‘Tis the season when Hollywood does what it does best: honoring itself. Leading up to the 73rd Academy Awards, a dizzying array of guild and association members crowd screening rooms and rummage through stacks of videos to pick their choices for the finest films of the year. The question is how do all these kudos affect one another and do they cumulatively pave a yellow brick road to that elusive Oscar?
“I think the critics awards definitely have an influence in that they are an indication to the public and to the Academy about films to look out for,” says Owen Gleiberman, New York Film Critics Circle member and Entertainment Weekly film critic.
For 65 years, the NYFCC has always prided itself on being an intelligent counterbalance to industry awards. Last year was no exception when the 31 print critics — the NYFCC does not admit TV or radio reviewers — voted for Mike Leigh’s “Topsy-Turvy” as best picture, a film that didn’t even get an Academy nomination in that category.
“Different years have different flavors,” says Gleiberman. “Some years are just like that, when there is no consensus or no one movie that dominates either the culture or the imagination of critics. And I think this is one of those years. Critically, it’s very interesting and I think things are going to be all over the map.”
As for the NYFCC’s actual voting process, Gleiberman thinks there’s a lot of misinformation on how the ballots are cast. When the critics gather in December at the regal Algonquin Hotel, they’ve decided ahead of time whom they’re voting for.
“There’s an image that I suppose will be with us until the end of time,” Gleiberman says, “that critics’ organizations vote by sitting around trying to convince each other that you should vote for this performer or that movie
“Everybody already knows what he or she thinks and votes for what they want. Critics are opinionated people. And we walk into these meetings with a year’s worth of them.”
Other critics beg to differ. Jean Oppenheimer, a member of the Los Angeles Film Critics Assn. and reviewer for the weekly New Times, feels it’s important to draw her fellow member’s attention to smaller films they may have overlooked.
“One of the films that I just think is extraordinary is a Kurdish film called ‘A Time for Drunken Horses.’ I’d like to see it get an Oscar nomination for best (foreign-language) film,” she says. “We haven’t done a lot of emailing or calling people in the past but I think we absolutely can. Sometimes it’s very hard to see everything, especially if there’s only one screening and the film’s playing a limited engagement.”
Sometimes critics groups can create an overwhelming ground swell for a film or performance, case in point: Hilary Swank in “Boys Don’t Cry.”
Last year, the 26-year-old actress, whose previous work consisted of a “Karate Kid” sequel and some “Beverly Hills, 90210” episodes, was hailed for her performance by the NYFCC, LAFCA, the Boston Society of Film Critics, the Broadcast Film Critics Assn., the Golden Globes and, eventually, the Oscars.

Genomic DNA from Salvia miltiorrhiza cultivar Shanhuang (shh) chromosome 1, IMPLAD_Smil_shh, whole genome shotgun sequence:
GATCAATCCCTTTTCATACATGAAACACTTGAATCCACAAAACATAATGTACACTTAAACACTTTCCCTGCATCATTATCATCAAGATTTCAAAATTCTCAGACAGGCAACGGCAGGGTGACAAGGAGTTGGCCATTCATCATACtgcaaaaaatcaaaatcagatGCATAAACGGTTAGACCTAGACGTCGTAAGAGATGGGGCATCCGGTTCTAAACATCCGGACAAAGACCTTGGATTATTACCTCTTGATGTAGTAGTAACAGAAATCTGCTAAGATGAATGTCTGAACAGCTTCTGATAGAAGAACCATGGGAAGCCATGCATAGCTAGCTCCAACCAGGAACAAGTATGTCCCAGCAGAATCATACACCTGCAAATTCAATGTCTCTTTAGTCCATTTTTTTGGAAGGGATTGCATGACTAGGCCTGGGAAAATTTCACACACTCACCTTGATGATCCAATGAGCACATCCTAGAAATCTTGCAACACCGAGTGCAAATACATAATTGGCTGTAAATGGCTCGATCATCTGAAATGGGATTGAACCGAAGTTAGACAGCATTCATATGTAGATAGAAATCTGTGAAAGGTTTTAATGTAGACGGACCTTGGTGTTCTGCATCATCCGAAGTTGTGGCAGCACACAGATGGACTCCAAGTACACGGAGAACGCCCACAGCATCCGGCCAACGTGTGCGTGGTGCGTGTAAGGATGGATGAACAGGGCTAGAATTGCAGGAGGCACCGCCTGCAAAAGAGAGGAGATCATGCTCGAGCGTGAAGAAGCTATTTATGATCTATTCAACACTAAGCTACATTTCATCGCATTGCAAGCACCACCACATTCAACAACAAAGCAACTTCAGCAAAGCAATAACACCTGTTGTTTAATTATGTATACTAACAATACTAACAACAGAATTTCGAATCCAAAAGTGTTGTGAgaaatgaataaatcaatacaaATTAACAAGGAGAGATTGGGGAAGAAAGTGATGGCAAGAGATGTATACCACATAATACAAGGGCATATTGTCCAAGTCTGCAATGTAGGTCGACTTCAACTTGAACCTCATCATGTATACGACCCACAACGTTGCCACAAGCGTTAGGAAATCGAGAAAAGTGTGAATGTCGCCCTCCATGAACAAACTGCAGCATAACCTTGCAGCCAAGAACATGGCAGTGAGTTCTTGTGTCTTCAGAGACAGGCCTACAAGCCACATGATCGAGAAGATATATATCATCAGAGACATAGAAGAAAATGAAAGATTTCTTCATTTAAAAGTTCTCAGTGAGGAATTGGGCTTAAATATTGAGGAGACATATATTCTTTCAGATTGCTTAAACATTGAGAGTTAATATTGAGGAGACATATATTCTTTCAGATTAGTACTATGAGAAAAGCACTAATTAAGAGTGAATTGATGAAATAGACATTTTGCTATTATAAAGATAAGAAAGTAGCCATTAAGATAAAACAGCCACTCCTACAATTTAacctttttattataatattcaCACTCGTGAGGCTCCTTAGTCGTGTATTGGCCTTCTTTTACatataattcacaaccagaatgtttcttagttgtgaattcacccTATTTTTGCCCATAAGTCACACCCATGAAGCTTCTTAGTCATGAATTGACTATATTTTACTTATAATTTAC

“It was the support of the critics that brought that movie to the Academy voters,” says Dan Kimmel, a member of the BSFC and writer for the Worcester (Mass.) Telegram & Gazette.
Kimmel describes the BSFC as “quirkily going our own way” in terms of selection but notes that five years ago they shifted their voting from January to December.
“Clearly, the motivation for that was, ‘Let’s vote when the other major critics groups do so that the Boston vote will have a similar impact,'” says Kimmel. “There’s a window of time from when the critics do the 10 best lists and the Oscar nominations come out, when the ads will put in ‘Winner: Boston Society of Film Critics’ and not just in Boston papers but in papers in other cities. That makes a difference.”
If critics groups sometimes look for the hidden nuggets among the year’s films, the Golden Globes’ tastes are unabashedly happy to praise bigger and more high-profile pics. Every January, the Hollywood Foreign Press Assn. puts on a splashy gala that offers up twice as many best picture noms compared with Oscar. However, the Globes’ best picture — either in the comedy/musical or drama categories — often coincides with Oscar’s most coveted statuette: 41 times in the last 57 years.
Another barometer that practically acknowledges a helmer as a virtual Oscar winner is the Directors Guild of America awards. In the past 48 of the past 52 years, the Academy and the DGA have chosen to honor the same director. (The last upset was in 1995, when Mel Gibson won the Oscar for “Braveheart” while the DGA went with Ron Howard for “Apollo 13.”)
Not all the guilds have Oscar on the brain. The Writers Guild of America honors often don’t match with what the Academy salutes. Last year, for example, the little-seen black comedy “Election” won for adapted screenplay; the Acad selected John Irving’s “The Cider House Rules.”
“I’m usually very pleased with what happens at the writers guild,” says George Kargo, a past president of the WGA and a member for 46 years. “They’re more serious and not star-driven. What writers really do is vote their appreciation. Every writer says in effect when they pick a winner, ‘I wish I had written that.’ That’s the ultimate respect.”